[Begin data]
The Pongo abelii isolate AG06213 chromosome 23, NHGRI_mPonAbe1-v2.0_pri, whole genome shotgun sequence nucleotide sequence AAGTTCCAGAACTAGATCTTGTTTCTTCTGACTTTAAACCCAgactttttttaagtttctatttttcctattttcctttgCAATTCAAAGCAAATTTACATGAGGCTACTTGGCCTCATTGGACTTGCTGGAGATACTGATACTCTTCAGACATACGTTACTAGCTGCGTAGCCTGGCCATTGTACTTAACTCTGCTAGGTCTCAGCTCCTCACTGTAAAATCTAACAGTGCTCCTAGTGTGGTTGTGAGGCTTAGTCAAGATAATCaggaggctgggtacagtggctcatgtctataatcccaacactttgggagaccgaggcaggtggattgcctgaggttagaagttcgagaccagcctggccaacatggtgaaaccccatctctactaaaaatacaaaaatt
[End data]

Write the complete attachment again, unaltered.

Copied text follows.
The Pongo abelii isolate AG06213 chromosome 23, NHGRI_mPonAbe1-v2.0_pri, whole genome shotgun sequence nucleotide sequence AAGTTCCAGAACTAGATCTTGTTTCTTCTGACTTTAAACCCAgactttttttaagtttctatttttcctattttcctttgCAATTCAAAGCAAATTTACATGAGGCTACTTGGCCTCATTGGACTTGCTGGAGATACTGATACTCTTCAGACATACGTTACTAGCTGCGTAGCCTGGCCATTGTACTTAACTCTGCTAGGTCTCAGCTCCTCACTGTAAAATCTAACAGTGCTCCTAGTGTGGTTGTGAGGCTTAGTCAAGATAATCaggaggctgggtacagtggctcatgtctataatcccaacactttgggagaccgaggcaggtggattgcctgaggttagaagttcgagaccagcctggccaacatggtgaaaccccatctctactaaaaatacaaaaatt